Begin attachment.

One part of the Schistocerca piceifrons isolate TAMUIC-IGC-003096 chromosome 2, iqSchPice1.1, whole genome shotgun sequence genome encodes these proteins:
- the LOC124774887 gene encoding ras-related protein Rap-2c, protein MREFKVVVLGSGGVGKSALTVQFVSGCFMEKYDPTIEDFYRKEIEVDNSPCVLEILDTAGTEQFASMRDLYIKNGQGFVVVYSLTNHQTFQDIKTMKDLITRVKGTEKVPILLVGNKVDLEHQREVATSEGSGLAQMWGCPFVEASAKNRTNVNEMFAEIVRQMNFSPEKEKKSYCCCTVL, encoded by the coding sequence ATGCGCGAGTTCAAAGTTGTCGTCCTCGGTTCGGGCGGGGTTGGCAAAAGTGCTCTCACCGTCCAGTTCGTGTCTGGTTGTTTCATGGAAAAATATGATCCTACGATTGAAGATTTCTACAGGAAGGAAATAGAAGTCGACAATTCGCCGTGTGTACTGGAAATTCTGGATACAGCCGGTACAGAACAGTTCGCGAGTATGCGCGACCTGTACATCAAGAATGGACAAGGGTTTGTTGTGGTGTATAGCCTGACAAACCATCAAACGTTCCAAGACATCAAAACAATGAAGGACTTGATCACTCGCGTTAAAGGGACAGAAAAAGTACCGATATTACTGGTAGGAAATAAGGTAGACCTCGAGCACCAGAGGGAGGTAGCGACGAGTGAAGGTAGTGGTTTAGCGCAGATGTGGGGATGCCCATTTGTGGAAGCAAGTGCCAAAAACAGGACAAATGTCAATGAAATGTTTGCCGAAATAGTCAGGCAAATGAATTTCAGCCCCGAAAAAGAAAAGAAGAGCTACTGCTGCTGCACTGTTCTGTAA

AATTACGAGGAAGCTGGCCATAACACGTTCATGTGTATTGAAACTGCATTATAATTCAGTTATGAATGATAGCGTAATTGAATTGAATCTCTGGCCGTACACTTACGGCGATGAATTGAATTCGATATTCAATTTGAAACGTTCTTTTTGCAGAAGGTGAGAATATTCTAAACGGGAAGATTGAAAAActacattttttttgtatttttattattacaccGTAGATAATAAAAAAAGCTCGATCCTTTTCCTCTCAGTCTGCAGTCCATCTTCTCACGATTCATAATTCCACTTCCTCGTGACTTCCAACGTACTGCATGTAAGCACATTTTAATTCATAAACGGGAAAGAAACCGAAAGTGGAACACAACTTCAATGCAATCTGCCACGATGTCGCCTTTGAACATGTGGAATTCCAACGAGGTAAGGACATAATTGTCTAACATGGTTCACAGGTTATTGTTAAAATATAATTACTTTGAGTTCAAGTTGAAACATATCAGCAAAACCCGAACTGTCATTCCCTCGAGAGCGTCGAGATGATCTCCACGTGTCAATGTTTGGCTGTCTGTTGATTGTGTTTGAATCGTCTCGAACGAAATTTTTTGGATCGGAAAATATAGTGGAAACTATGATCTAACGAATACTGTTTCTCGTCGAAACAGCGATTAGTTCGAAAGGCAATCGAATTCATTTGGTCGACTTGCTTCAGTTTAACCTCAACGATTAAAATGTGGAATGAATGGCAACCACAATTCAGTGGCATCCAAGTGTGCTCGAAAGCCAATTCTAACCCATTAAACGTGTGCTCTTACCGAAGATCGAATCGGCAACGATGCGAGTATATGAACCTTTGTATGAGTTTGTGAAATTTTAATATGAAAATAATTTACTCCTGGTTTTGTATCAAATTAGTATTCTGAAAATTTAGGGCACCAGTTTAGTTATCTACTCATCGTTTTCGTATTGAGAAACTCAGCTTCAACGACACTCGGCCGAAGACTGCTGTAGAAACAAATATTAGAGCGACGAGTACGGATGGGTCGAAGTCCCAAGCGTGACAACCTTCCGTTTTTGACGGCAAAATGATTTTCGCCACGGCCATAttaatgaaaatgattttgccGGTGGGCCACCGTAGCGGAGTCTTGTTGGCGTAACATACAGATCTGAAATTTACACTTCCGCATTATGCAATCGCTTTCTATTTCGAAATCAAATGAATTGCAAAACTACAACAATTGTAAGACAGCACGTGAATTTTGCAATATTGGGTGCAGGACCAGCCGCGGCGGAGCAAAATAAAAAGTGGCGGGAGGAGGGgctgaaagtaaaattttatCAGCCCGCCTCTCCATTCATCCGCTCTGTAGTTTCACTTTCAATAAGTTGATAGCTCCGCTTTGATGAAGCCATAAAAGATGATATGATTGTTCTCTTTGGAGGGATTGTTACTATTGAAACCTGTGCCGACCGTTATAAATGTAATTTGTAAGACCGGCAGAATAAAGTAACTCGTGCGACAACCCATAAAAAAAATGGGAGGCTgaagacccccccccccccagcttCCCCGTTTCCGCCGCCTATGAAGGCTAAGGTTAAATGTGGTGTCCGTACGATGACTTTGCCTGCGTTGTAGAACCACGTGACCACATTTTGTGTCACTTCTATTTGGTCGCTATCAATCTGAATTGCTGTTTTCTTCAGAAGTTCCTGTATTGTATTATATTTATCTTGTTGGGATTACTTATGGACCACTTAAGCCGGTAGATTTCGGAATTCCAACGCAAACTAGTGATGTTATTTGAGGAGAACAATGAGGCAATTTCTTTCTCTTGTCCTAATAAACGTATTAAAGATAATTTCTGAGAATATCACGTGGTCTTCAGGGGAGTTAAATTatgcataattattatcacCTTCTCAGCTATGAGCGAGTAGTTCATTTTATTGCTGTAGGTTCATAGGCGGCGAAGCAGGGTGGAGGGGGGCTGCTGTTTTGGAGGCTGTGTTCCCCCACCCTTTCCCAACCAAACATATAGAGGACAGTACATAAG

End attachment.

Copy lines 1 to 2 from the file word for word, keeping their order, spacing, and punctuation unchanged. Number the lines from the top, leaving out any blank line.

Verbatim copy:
One part of the Schistocerca piceifrons isolate TAMUIC-IGC-003096 chromosome 2, iqSchPice1.1, whole genome shotgun sequence genome encodes these proteins:
- the LOC124774887 gene encoding ras-related protein Rap-2c, protein MREFKVVVLGSGGVGKSALTVQFVSGCFMEKYDPTIEDFYRKEIEVDNSPCVLEILDTAGTEQFASMRDLYIKNGQGFVVVYSLTNHQTFQDIKTMKDLITRVKGTEKVPILLVGNKVDLEHQREVATSEGSGLAQMWGCPFVEASAKNRTNVNEMFAEIVRQMNFSPEKEKKSYCCCTVL, encoded by the coding sequence ATGCGCGAGTTCAAAGTTGTCGTCCTCGGTTCGGGCGGGGTTGGCAAAAGTGCTCTCACCGTCCAGTTCGTGTCTGGTTGTTTCATGGAAAAATATGATCCTACGATTGAAGATTTCTACAGGAAGGAAATAGAAGTCGACAATTCGCCGTGTGTACTGGAAATTCTGGATACAGCCGGTACAGAACAGTTCGCGAGTATGCGCGACCTGTACATCAAGAATGGACAAGGGTTTGTTGTGGTGTATAGCCTGACAAACCATCAAACGTTCCAAGACATCAAAACAATGAAGGACTTGATCACTCGCGTTAAAGGGACAGAAAAAGTACCGATATTACTGGTAGGAAATAAGGTAGACCTCGAGCACCAGAGGGAGGTAGCGACGAGTGAAGGTAGTGGTTTAGCGCAGATGTGGGGATGCCCATTTGTGGAAGCAAGTGCCAAAAACAGGACAAATGTCAATGAAATGTTTGCCGAAATAGTCAGGCAAATGAATTTCAGCCCCGAAAAAGAAAAGAAGAGCTACTGCTGCTGCACTGTTCTGTAA